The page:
Elizabeth Mitchell Network for Regional Healthcare Improvement, President and CEO

207-747-5104      emitchell@nrhi.org

Len Nichols George Mason University Center for Health Policy Research and Ethics, Director

703-993-1978       lnichol9@gmu.edu

Aucha Prachanronarong Centers for Medicare and Medicaid Services, Quality Measurement and Value-Based Incentives Group, Division of Electronic and Clinician Quality, Director

410-786-1879        Aucha.Prachanronarong@cms.hhs.gov

Gregory Woods Center for Medicare and Medicaid Innovation, Division of Alternative Payment Model Infrastructure, Director

410-786-4562        Gregory.Woods1@cms.hhs.gov


Experts and Analysts

Joseph Antos American Enterprise Institute, Wilson H. Taylor Scholar in Health Care and Retirement Policy

202-862-5938       jantos@aei.org

Robert Berenson The Urban Institute, Senior Fellow

202-261-5886       rberenson@urban.org

Shawn Bishop The Commonwealth Fund, Vice President, Controlling Health Care Costs and Advancing Medicare

202-292-6740        smb@cmwf.org

Cristina Boccuti Kaiser Family Foundation, Associate Director Program on Medicare Policy

202-347-5270        cboccuti@kff.org

Cynthia Brown American Medical Association, VP, Government Affairs

202-789-7440        cynthia.brown@ama-assn.org

Stuart Butler The Brookings Institution, Senior Fellow

202-238-3183        smbutler@brookings.edu

Michael Chernew


Harvard Medical School, Director,

Healthcare Markets and Regulation Lab

617-432-0174        chernew@hcp.med.harvard.edu

Paul Ginsburg University of Southern California, Leonard D. Schaeffer Chair in Health Policy Studies Director – Center for Health Policy

202-49409399       pginsbur@usc.edu

Stephanie Glover National Partnership for Women & Families, Health Policy Analyst

202-986-2600        sglover@nationalpartnership.org

Kate Goodrich CMS Center for Clinical Standards and Quality, Director and CMS Chief Medical Officer

410-786-6841        kate.goodrich@cms.hhs.gov  

Stuart Guterman Academy Health, Senior Scholar

202-725-5462        stuart.guterman@academyhealth.org

Jack Hoadley Georgetown University, Health Policy Institute, McCourt School of Public Policy, Research Professor

202-687-1055         jfh7@georgetown.edu

Erin Mackay National Partnership for Women & Families, Associate Director, Health Information Technology Policy & Programs

202-986-2600        mackay@nationalpartnership.org   

R. Shawn Martin American Academy of Family Physicians, Senior Vice President, Advocacy, Practice Advancement, and Policy

(202) 232-9033       smartin@aafp.org

Mara McDermott CAPG, Vice President of Federal Affairs

202-770-1863          mmcdermott@capg.org

Tricia Neuman Kaiser Family Foundation, Senior Vice President

202-347-5270         tneuman@kff.org

Kavita Patel The Brookings Institution, Senior Fellow

301-926-8162          kpatel@brookings.edu

Mai Pham Anthem, Vice President of Provider Alignment Solutions

443-996-7179         hoangmai.pham@anthem.com

Eugene Rich Mathematica Policy Research, Center Director

609-799-3535         erich@mathematica-mpr.com

Emily Roesing Catalyst for Payment Reform, Director of Business Development

301-310-2031         eroesing@catalyze.org

Rob Saunders Duke-Margolis Center for Health Policy Research, Director, Payment and Delivery Reform,

202-621-2800         robert.saunders@duke.edu

Eric Schneider The Commonwealth Fund, Senior Vice President for Policy and Research

212-606-3864         es@cmwf.org

Douglas Stoss Humana, Vice President, Federal Affairs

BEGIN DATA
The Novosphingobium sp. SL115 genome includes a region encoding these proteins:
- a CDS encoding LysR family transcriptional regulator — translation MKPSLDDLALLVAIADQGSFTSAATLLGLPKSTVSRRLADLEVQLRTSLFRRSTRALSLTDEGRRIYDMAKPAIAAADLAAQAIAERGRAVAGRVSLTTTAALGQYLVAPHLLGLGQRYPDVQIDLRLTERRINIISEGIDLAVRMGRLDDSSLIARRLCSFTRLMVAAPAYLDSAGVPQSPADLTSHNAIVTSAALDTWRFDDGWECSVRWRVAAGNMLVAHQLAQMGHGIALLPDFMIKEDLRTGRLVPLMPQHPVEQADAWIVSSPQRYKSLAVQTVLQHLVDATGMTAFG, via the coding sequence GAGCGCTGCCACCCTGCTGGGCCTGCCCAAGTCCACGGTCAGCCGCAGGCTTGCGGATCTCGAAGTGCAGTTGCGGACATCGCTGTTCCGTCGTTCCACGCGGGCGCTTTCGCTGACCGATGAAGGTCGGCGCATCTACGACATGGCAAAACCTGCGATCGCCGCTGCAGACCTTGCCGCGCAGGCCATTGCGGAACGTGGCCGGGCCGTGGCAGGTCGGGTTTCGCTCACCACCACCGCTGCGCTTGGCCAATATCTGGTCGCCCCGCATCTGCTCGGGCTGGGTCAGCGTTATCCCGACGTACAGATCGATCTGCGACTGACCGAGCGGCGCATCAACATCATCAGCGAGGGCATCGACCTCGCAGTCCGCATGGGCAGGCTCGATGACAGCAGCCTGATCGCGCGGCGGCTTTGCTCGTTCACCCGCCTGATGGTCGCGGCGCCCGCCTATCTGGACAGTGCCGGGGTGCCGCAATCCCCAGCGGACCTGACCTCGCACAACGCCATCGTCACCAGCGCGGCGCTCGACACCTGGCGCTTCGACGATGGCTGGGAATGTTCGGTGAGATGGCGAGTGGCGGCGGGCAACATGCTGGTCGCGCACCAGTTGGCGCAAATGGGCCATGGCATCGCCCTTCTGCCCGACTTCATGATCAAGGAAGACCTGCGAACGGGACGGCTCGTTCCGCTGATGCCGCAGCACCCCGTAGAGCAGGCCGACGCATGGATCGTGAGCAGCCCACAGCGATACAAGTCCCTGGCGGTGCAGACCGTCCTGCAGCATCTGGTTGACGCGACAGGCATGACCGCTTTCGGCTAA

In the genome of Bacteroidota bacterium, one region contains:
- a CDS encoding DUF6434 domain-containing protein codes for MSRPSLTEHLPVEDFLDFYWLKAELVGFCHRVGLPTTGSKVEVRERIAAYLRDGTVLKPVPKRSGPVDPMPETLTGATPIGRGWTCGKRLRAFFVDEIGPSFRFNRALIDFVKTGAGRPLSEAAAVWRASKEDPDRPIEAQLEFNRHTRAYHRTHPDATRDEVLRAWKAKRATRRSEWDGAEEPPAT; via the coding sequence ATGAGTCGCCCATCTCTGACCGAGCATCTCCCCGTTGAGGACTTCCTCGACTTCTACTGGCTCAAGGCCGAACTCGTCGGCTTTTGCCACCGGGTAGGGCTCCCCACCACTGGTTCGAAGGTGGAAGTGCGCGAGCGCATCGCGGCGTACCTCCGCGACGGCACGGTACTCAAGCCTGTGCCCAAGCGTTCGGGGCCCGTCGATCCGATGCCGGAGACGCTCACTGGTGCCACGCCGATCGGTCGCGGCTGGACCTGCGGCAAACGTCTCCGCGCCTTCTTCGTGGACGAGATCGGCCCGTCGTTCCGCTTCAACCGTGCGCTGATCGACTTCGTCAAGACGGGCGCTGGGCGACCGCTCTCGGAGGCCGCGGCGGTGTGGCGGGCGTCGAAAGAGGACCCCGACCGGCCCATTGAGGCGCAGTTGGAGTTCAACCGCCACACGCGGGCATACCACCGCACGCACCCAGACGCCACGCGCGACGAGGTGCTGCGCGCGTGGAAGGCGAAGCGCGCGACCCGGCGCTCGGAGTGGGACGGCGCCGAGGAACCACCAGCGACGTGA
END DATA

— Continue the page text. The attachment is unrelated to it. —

(Please note this is an unedited transcript, for exact quotes please reference the video.) SARAH DASH:  Alright, well good afternoon, everyone. Thank you so much for joining us on a busy day in Washington for today’s briefing on what’s next for Medicare provider payments.   My name is Sarah Dash, and I am President and CEO of the Alliance for Health Policy. For those who are not familiar with the Alliance, we are a non-partisan organization dedicated to advancing knowledge and understanding of health policy issues. So, we are really glad you’re here, and hello as well to those who might be on Twitter at the hashtag #allhealthlive. You all can feel free to tweet while you’re here too, and feel free to submit questions that way as well.   Before we get started, I would like to thank the Commonwealth Fund for making today’s briefing possible, and for their partnership and support.   Let’s dive into the topic. After a deliberative process lasting since the passage of the Medicare Access and CHIP Reauthorization Act in 2015, earlier in November, CMS released its final rule pertaining to MACRA quality payment program. And as we know, efforts are well underway around the country to encourage a shift to value-based payment models for Medicare providers. Meanwhile, the Medicare Payment Advisory Commission — MedPAC, recently recommended a move away from the key component of MACRA — the Merit Based Incentive Payment System, towards a different approach to value-based payment, and there are many nuances and complexities to the implementation of many of these measures. So, we are here today to examine the issues that are on the table, as healthcare providers around the country work to understand and implement these measures, and as policymakers consider additional shifts to the way providers might be paid. And what all of this really means for improving health outcomes and quality, and for healthcare costs.   You are going to hear today from five really excellent speakers, each of whom brings a different perspective to the discussion, and we are really grateful to have them here today, to shed some light on the discussion.   Joining us today, and I will just introduce them in speaking order. Len Nichols, who is Director of the Center for Health Policy, Research and Ethics at George Mason University. Len was also appointed to the physician-focused Payment Model Technical Advisory Committee, or PTAC, which was created in the MACRA legislation. Len holds a PhD in Economics from University of Illinois at Urbana-Champagne.   Next, Aucha Prachanronarong, who is Director of the Electronic and Clinician Quality Division at the Centers for Medicare and Medicaid Services. And Gregory Woods, who is the Director of the Division of Alternative Payment Model Infrastructure, at the CMS Innovation Center. And they are going to give a joint presentation about efforts at CMS and CMMI. Aucha has a Masters in Health Sciences and Health Policy from Johns Hopkins University, and Gregory holds a Masters in Public Affairs from Princeton’s Woodrow Wilson School.   To my left is Elizabeth Mitchell. She is President and CEO of the Network for Regional Healthcare Improvement, and serves as Vice Chair of the PTAC. She’s also a Guiding Committee Member of the Healthcare Payment Learning and Action Network, or the LAN, and she’s on the Quality Improvement Strategy Technical Expert Panel. So, we are really delighted to have her today. In addition to all of those accomplishments, she’s also served two terms in the Maine State Legislature, and chaired their Health and Human Services Committee.   Finally, last, but certainly not least, we will hear from Mark Miller. Mark is the Executive Director of MedPAC, a non-partisan federal agency that advises Congress on Medicare payment, quality, and access issues. Prior to joining MedPAC in 2002, Mark held leadership positions at the CVO, at CMS, and at OMB. He holds a PhD in Public Policy Analysis from State University of New York at Binghamton, and I have to give a special note, which is, we are really honored to have Mark here today, because this is his last day at MedPAC, and I hope I’m not breaking any news here. Mark has really done extraordinary work with the Commission over the past 15 years, and has really been on a number of Alliance panels as well, helping to eliminate complicated Medicare issues, so we are really, really thrilled that you joined us here today, and wish you well on your next move.   With that, I’m going to turn it over to Len Nichols, to kick things off.   LEN NICHOLS:  Okay. Can you hear me okay in the back? Good.   So, I will just say, basically, very briefly, I’m going to talk about payment reform, but it’s also true, since I have the grayest beard in the office, they wanted me to start with just a little bit of history. All of you of course went to good schools, and learned everything you need to know in kindergarten. It took me till 7th grade, “Two roads diverged in a yellow wood.” You may remember that poem. And so, what I want to show you, is essentially, believe it or not, I know it’s hearsay to say it in this building, but believe it or not, it doesn’t matter who wins these next set of elections, everybody is going to want to cut healthcare cost. Some people would like to spend less on healthcare and Medicare in particular, so that they can spend it on coverage expansion. Some people like to use it to pay for tax cuts, but everybody is going to be pretty seriously focused on getting healthcare costs down, because they have ulterior motives to spend it on.   Now, here comes the first history lesson:  This is the single most important variable that connects the budget debate with the health policy debate, and you are going to hear more and more and more about that, after they vote on the tax cut. And what you have here is the ratio of GDP claimed by debt. That is, what we owe each other, and the Chinese, as a ratio to GDP; which is of course our total National Product. I found this incredible graph, which comes from, I guess, CBO. Yeah, it goes all the way back to the revolution. So, it starts with 1789, and all of that. And we borrowed 25% of our GDP from the French to win the war, and then we had to pay them back, and we did. And we had basically no government there for a while. And then we had the Civil War, and we borrowed some more, and paid it back again. All of the widows finally died off, and so then we didn’t spend any money again. And then World War I, keep going, okay. Then you see the Depression, and it kind of went up a lot. Then you see World War II went up a whole lot. It went up over 100% of GDP, which is proof that you can live that way for a very short amount of time, but it’s also true, if you look very carefully, you will see after World War II, it started coming down. What that is — I know you have never seen this in your lifetime, but this is called a bi-partisan consensus to get your fiscal house in order. And what we did was, we did what you are supposed to do. You borrow when you have to, because you had to borrow to build those battleships, to defeat tyranny around the world. We face an existential threat to our way of life. But then we paid it off when we could. And that’s what happened. And we got it down to 20% of GDP, and there were some hiccups. All those little hiccups on the way down are recessions. Big recession in ’74 when OPEC happened, and oil prices jumped up. But still, we were in high 20s, low 30s. Then it started going up in 1981. Anybody remember what happened in 1981? Cardinals did not win the World Series. Ronald Reagan. And Ronald Reagan, sort of like today, told us that we could cut taxes and balance the budget. It turns out, you can’t. so, what happened was, debt started going back up, until Ross Perot. Anybody remember Ross Perot? I personally love Ross Perot. He’s the only public speaker that has bigger ears than me. And Ross Perot bought TV time with his one money, held up one little Power Point, and said, we’ve got to do something about this debt. And he did that enough so that Clinton and Gingrich — notice, bipartisan. Notice, don’t agree on much, but did agree on a balanced budget act, boom, and then the debt started to fall in a serious way. When Clinton left office, he had a two hundred-billion-dollar surplus. And that rocked along until we had Medicare drug benefit we didn’t pay for, we had a couple of wars we didn’t pay for, and then recent economic Great Recession, and the stimulus package was the last third of that.   So, again, we face the next single threat to our way of life — it’s okay to borrow when you are in a big bind. But then you need a bi-partisan consensus to pay it off when you can. That is what we lack, which is why it heads up and up and up, and it’s going now — it’s headed toward a direction way above 100% of GDP, and there will come a point when we have no choice, because guess what? The Chinese want their money back. So, we do have to deal with this, and let me tell you, there is no way to deal with this unless we deal with healthcare cost growth, which is why everybody cares.   Okay, so what you have next, is another version of history lesson, focused on Medicare. And what I’m going to show you here, all the different big policy changes that occurred through time. What you have here, is Medicare spending as a shared GDP. It starts out, 65, when the program was created very low. About a half a percent of GDP until 1970. Then it starts going up, and you see TEFRA. How many of you know what TEFRA is? Very good. Historians in the bunch. TEFRA invented what we now call Medicare Advantage. Private sector health plans to organize Medicare services. DRGs — have you heard of DRGs? DRGs did not come from God, they started in 1983; and what they did was they changed the way we paid hospitals, and look what happened. Share of Medicare, claim on GDP, was pretty flat after DRGs. They worked. Fundamentally changed incentives for hospitals, length of stay fell a day and a half within a year. And nobody died. It was pretty amazing. And once they figured out they could get the Medicare population out the door quicker, they started getting everybody out the door quicker. It actually did change incentives in a serious way.   Then RBRS. That’s how we pay docs, right? RBRS. Look what happened. That might be the single biggest disaster in Mark Miller’s lifetime. RBRS just didn’t work. We started paying ‘em more systematically, but guess what? The people who control the payment system like to create new codes, and now we have 9000 codes, and off we go.   So, then we got the BBA. Do you remember the BBA? The BBA was the Clinton/Gingrich solution to — and look it worked — Medicare share, GDP fell. It fell so much, people got nervous, and of course they started to try to modify it. And then back up in Part D, and so forth.   And then the ACA, and look, the only other period where Medicare as a shared GDP is relatively constant, only other period other than the five or ten years after DRG is the ACA. Now, we could say that’s because of the brilliant activities that have been going on in the innovation center. And lord knows, there are brilliant activities going on in the innovation center, but that ain’t why this happened. This happened because of market reduction. It happened because of Medicare payment for hospital changes. Right? And that’s really what drove those savings. Therefore, what we have is a bunch of ideas that are being tested. I’m going to talk about them in just a minute. They are trying to set in motion a set of incentive changes that will at least try to hold the rate of growth of healthcare down to the rate of growth of the GDP, preferably below overtime, and it leaves — it tries to get Medicare under control. MACRA, of course, the last little piece of the puzzle so far, you may get the theme here, we keep trying to do this because we don’t really succeed. MACRA is designed to turbo-charge the way we change, the way we pay physicians, and we will talk about that the rest of the time.   What do we know so far? Well, kind of interestingly, a whole bunch of evaluations have come out in the last year of the very clever — I’m not being factitious at all — very clever innovations that were tested as a result of the Affordable Care Act, and ACL has got the most attention. Shared savings pioneer now, Next Gen. Primary care — comprehensive primary care has now morphed into CPC Plus. And of course, the bundled payment models; all of which held great promise. All of which were good ideas; we had to try them, right? The bad news is, shared savings cost us money. The good news is, Pioneer actually satisfied the conditions to be expanded, but only 12 Pioneers remain. Next Gen sort of learned from that, I think 45 of them. You get the point. It’s really hard to save money, even though it looks like incentives are aligned. And those who are ready to bear risk can all fit in my Prius. So, it’s really true, we don’t have enough people who are quite ready to go full speed. Then let’s look at the biggest innovation that was tried. Biggest in terms of number of docs. The Comprehensive Primary Care Initiative. It’s Christmas, so everything is red and green. Red is bad, green is good. Okay, green means you save money, red means you didn’t. You notice first of all, not a whole lot of red or green. Second, you may notice — I don’t know if you can read that — in year three, that is to say the cumulative over the three years, we did not save money in a comprehensive primary car initiative. Oklahoma did, God bless them. We can explain that why, in a bar, later. But it really did work in Oklahoma. No place else sustained it over time. And no one saved money compared to the PMPM we paid them. This is disappointing. Then you go to the private sector, and I think it’s fair to say, there is a heck of a lot of innovation in the private sector in this patient-centered medical home space in particular. A couple of surveys have been done of recent, sort of meta-analysis, and some of them are disappointing, except for those examples that focused on particurly high cost patients. Multiple chronic conditions, et cetera. And I would say, the bottom line here is that a lot of people are concluding, even if some of these private sector ones — and I think the Care First one around here did save about 2% off trend. Even if they did save that, it’s not enough. We’ve got to move beyond what care coordination win-win kinds of utilization reductions can give us. And so, this is the bundled payment, I will just say basically, we did save money in the bundled payment initiative in model two, which is a combination of post-acute, and acute. By the way, that was Mark Miller’s first major contribution to health economics, showing the post-acute bundle is a good idea. So, we did save money, but we didn’t save money in in-patient setting, only by reducing utilization in post-acute. And by the way, the other bundled payment models didn’t save money.   So, to sum up, here are the big lessons that I think we can learn from where we are, and I would say, at some level, the MACRA bill and all this stuff that’s coming out about what you are going to hear, that’s a result of the reality that we haven’t solved the problem. We do need to work harder on changing incentives. The Physician-Focused Payment Model Technical Advisory Committee, which is surely the longest name of a committee in the history of civilization, on which I and Elizabeth Mitchell sit, was created to make a window into CMMI to try to bring ideas from the private sector — hey, what a concept — so that people can say how they would like to reorganize the way they are paid in incentives. They think it would make sense for their particular sets of patients. And you will hear more about that going on. But anyway, this is where I would think the literature kind of the egghead stink we have learned from what we’ve done so far. Focus on identifying the right patients. Those patient-centered medical homes that worked, all have to do with picking the right patients and focusing on them. And that may be more important than building quality improvement capacity across the entire patient population or the practice. Per member, per month, payment up front, doesn’t necessarily perform better than other kinds of things. Maybe risk is not as important as we thought, but what does seem to really matter is targeted in-kind assistance. A lot of these practices, you give them PMPM, they don’t know how to spend the money. You can tell them how to spend the money, that’s what CPC did, but it didn’t work. So, maybe what you want is a collaboration between the payer and the provider, and some of that is really creative, going on in Medicare. A lot of it is creative going on in the private sector. Third, don’t give up on total cost of care. My personal disappointment in the way CPC Plus evolved from CPCI, is that CPCI, you may have noticed didn’t save money on that. So, they dropped total cost of care as part of the objective function in CPC Plus. That was a wrong decision in my opinions. It’s true, primary care can’t control all spending, but they darn well can influence what choices are made, and you don’t want to take that off the goal. Second, or finally, I would say the other big lesson is: We’ve got to focus on prices. Great paper written by the late, great Jerry Anderson a few years ago, It’s the Price That’s Stupid. We pay more than everybody in the world for everything. And we are probably going to have to stop doing that, if we really want to save money.   Finally, I would say, you probably want to think about focusing on social determinants of health. It turns out, some interventions in those areas really can save money. Some interventions in those areas like housing first for the seriously mentally ill, and people with substance use disorder, transportation of non-emergency, as well as some forms of food, actually reduce healthcare cost and criminal justice cost enough to pay for the stuff you are doing. Really cool stuff.   Finally, I will say, our HIT systems, you may have heard this before, are not quite ready for primetime. There is a tremendous amount of frustration in the physician community, a lot of it has to do with the fact that these HIT systems were oversold. They are not the public — the population health tools that they were told they would be. And it’s incredibly frustrating to report this stuff on their own, at night, after they have seen patients all day. We’ve got to figure out how to bill back-office HIT, which exists, which is why Tulsa did what they did, so that we suck the data out and don’t require docs to push it.   I don’t think I’ve depressed you completely, but it looks like I’ve done a lot, so I will stop now, and we’ll move on. Thank you.   SARAH DASH:   Thank you, Len, for setting that context and that overview, and now we will hear from Aucha and Gregory.   AUCHA PRACHANRONARONG:  Thank you. So, we are going to do a quick overview of the MACRA Year 2 Rule, since it just came out about a month ago. As a reminder, MACRA will replace the sustainable growth rate formula for updating physician fee scheduled payments with a program that provides for two participation tracks.   The first track is the merit-based incentive payment system, or MIPS, which consolidates and replaces three legacy programs — the Physician Quality Reporting System, the Medicare Electronic Health Record Incentive Program for Eligible Professionals, and the Value-Based Modifier. The second participation tract is the Advanced Alternative Payments Models track, and when we sought to implement what we call the Quality Payment Program, we sought to improve beneficiary outcomes through patient-centered MIPS and APM policy design and development, enhance the clinician experience to increase the adoption of alternative payment models, or APMs. To promote program understanding and participation, to improve data and information sharing, to deliver IT system capabilities that meet the needs of users, and to ensure operational excellence. We want to support patients and their clinicians in making their own decisions, and about healthcare, using data driven insights, increasing aligned and meaningful quality measures, and innovative technology. The quality payment program is really designed to be flexible, transparent, and is structured to improve over time, and will continue to evolve as we hear more from clinicians, patients, and other stakeholders.   I’m going to start with giving an overview of the MIPS portion of the Year 2 Rule, and then I will turn it over to my colleague, Greg Woods, who will provide the overview of the APM portion of the rule. Just as a quick overview, the Merit-Based Incentive Payment System is based on performance in four different performance categories: Quality, cost, improvement activities, and advancing care information. The points from each performance category are added together to give you the MIPS final score. Then what we do, is we compare the final score to what’s called a MIPS performance threshold. If your final score is equal to the MIPS performance threshold, then the clinician gets no payment adjustment. If the final score is above the MIPS performance threshold, then the clinician or group will get a positive payment adjustment. And if the MIPS final score is below the performance threshold, the clinician or group will get a negative payment adjustment. The payment adjustments are budget neutral and the amount at risk increases over time. So, for example, for the first payment year, there is a maximum of 4% at risk; for the second payment year, there is a maximum of 5% at risk. In the calendar year, 2018, final rule with comment period, we continued to build and improve upon our transition year policies, as well as address elements of MACRA that were not included in the transition year policies, including virtual groups, and beginning in 2019, the ability to be assessed based on facility performance. In this final rule with comment period, we continue the slow ramp-up of the program, by establishing policies that are aimed at encouraging successful participation while reducing burden, reducing the number of the clinicians that are required to participate in the program, and preparing clinicians for full implementation by Year 3, which is what is required by law.   In your packet, you should have a more comprehensive summary of what’s in the Year 2 rule, but a few key highlights that I wanted to share with you today, are: The cost performance category is weighted at 10% in 2018. For the first performance period, as you will recall, cost was weighted at 0%. And then of course, by law, in Year 3, cost has to be weighted at 30%. Second, we increase the MIPS performance threshold to 15 points from 3 points during the transition year. Previously we had stated that for the Advanced and Care information, Performance category, clinicians and groups were required to use the 2015 certified electronic health record technology for Year 2, but in this final rule with comment period, we are giving clinicians the flexibility to use either 2014 addition certified electronic health record technology, or 2015 certified electronic health record technology, or a combination. And of course, those that are fully using the 2015 edition technology would get bonus points under the advancing care information performance category. We are also awarding up to five bonus points for clinicians that afford the treatment of complex patients, and we’ve also added policies to reweight the quality advancing care information improvement activities based on natural disasters that may prevent or hinder clinicians’ ability to submit data. We are awarding five bonus points to the MIPS final score for small practices, which are defined as practices with 15 or fewer clinicians. And then practices that have 10 or fewer clinicians, or solo practices, can join together to form what is called a virtual group, and participate together as a virtual group. And then lastly, we are decreasing the number of clinicians that are required to participate in MIPS by increasing the low volume threshold to exclude clinicians or groups with less than or equal to $90,000 in Part B allowed charges, or less than or equal to 200 Medicare Part B beneficiaries.   And then although this was finalized in the transition year rule, I just wanted to highlight that the minimum performance period for a cost and quality for Year 2, is 12 months, compared to 90 days in Year 1, there is no change in the minimum performance category between Year 2 and Year 1 for the improvement activities and the advancing care information performance category.   Lastly, just a quick slide — this depicts a quick overview of the timeline for Year 2 clinicians, it should be collecting and capturing data between January 1st, 2018 and December 31st 2018. And then the submission of data to CMS needs to occur by March 31st, 2019. Then CMS will take the data, analyze it, calculate scores, and calculate payment adjustments, and apply payment adjustments beginning January 1st, 2020. So, I will turn it over to Greg now.   GREGORY WOODS:  And according to the clock in front of me, I have seconds to tell you everything about APMs and MACRA, so I think this should go well.   On a high level, what are we talking about, when we talk about alternative payment models, or APMs? What we mean is innovative approaches to paying for healthcare that quality and value. There is a specific definition in MACRA, which defines APMs as anything tested by the CMS Innovation Center, where I work. Also, the Medicare Shared Savings Program, which was a separate program set up by the Affordable Care Act. And certain other demonstrations required by federal law. What this means in practice, is that includes things like ACO’s, bundled payments, medical home models, the kinds of things that Len discussed. Also, it includes everything else that the Innovation Center does, so that includes things like models focused on the social determinants of health, models focused on health plans in Medicare Part C or D. Models focused on the dual-eligible populations. So, there is a broader universe of what we talk about when we talk about APMs. In the context of MACRA, most frequently when we talk about APMs, what we are talking about is what we call in the rule, advanced APMs. And this is a specific subset of all of the alternative payment models that are out there, that meet certain criteria. So, specifically, they must require participants to use certified VHR technology. They must base payment on performance on quality measures comparable to those used in MIPS. And lastly, and this is the one that is the tough one:  It must either be a medical home model expanded under Innovation Center authority, and at the moment, that’s a null set. Or, require participants to bear more than a nominal amount of financial risk. So, that’s what we mean when we say, an advanced APM. In 2017, which is the first year of MACRA, we have a list of advanced APMs, they include the downside risk-bearing tracks of the Medicare Shared Savings program, or Next Generation ACL model. It includes our comprehensive drug replacement episode based payment model. It includes our ESRD total cost of care model. It also includes our Comprehensive Primary Care Plus initiative.   What does it mean to be part of an Advanced APM? Four eligible clinicians — so, this is physicians and other clinicians covered by MACRA who are part of an advanced APM. If they are participating in that advance APM to a sufficient degree, and there are certain thresholds that are expressed in terms of payments or patients that are set forth in the statute. They get a couple of benefits. One, they are exempted from MIPS, so they don’t have to worry about reporting all of the things that Aucha just talked about. There is no payment adjustment there. Two, at least for the first several years under MACRA, they are eligible for a five percent bonus payment. And this, I should make clear, is separate from whatever incentives are embedded in the models in which they participate. So, for instance, if you are an eligible clinician, you are participating in an ACO. You are eligible for this five percent incentive payment. You also would be eligible to receive shared savings payments, should your ACO qualify. So, it’s a separate incentive layer on top.   In this year’s rule that we just finalized, let’s just briefly, we largely left our definition of advanced APMs unchanged. I think the most significant policy, which is described here, is we extended the definition of nominal risk for an additional — so what constitutes downside financial risk, which as I said, was the third criteria to be an advanced APM. We extended that for an additional couple of years. In particularly, that will allow the Medicare shared savings program Track One Plus, which is beginning in 2018, to continue to qualify as an advanced APM.   Okay, so that’s advanced APMs. Then there are also what we call MIP APMs, or the APM squaring standard. Briefly, what this means is there are certain APMs that for whatever reason may not meet the criteria to be an advanced APM, or there may be clinicians in advanced APMs who don’t meet the criteria to become QP’s, which is to say, to receive the five percent incentive payment and be exempt from MIPs. However — and I will say, the most prominent example of this, is the Medicare Shared Savings program, Track One, which is a one-sided ACO model. So, there is no downside risk. It’s not an advanced APM, however, clinicians who are participating in that model, are required to report significant quality data, and also are generally required to do certain improvement activities. So, the theory here is:  It would be burdensome to require clinicians to report quality twice. Once as part of their APM, and another time for MIPS. And so, what we are doing here is saying, we can take the qualities out of your report for your ACO, or for your APM, and we are going to use that to give you a MIPS score. We are going to exempt you from cost, and we are going to automatically give you improvement activity points based on your participation in APM.   Again, in this year’s rule, it’s largely continuity from what we did in previous years, although there is a slight change here where some of our MIPS APMs or APMs under the scoring standard, for the first year, because of some technical challenges, we exempted them from being scored on quality for Year 2; for 2018, we expect all APMs under the APMs scoring standard to receive 50% for quality under MIPs APMs. And then very briefly, something that we focused on, and this year’s rule, is the all-payer combination option, and this is something that was built into the MACRA statute, as I said, in order to become a QP, in general, you need to have Medicare participation in advanced APM beyond a certain payment or patient threshold. Starting in Year 3 of the program, so starting in performance Year 2019, there is an additional pathway that is laid out in the statute for becoming a QP, for being exempted from MIPS, and for earning that bonus payment. And what that says is, if you are in a Medicare Advanced APM, you are participating to a significant extent, but not sufficiently to actually become a QP, then you have the option to request that we also look at all of your other payers. So, your participation in advanced APMs that might be offered by Medicaid, by commercial payers, by Medicare Advantage. And we will look at that, and if you hit relevant thresholds based on the combination of participation in a Medicare Advanced APM, and an Advanced APM to cross hair other payers, then that is another alternative for you to be a QP, earn the five percent bonus, be exempted from MIPS. There is a lot of detail in this year’s rule, which I certainly won’t try and summarize here, about the combination option. It’s a slightly new thing for CMS, since it requires us to look at the details of payment arrangements that we don’t actua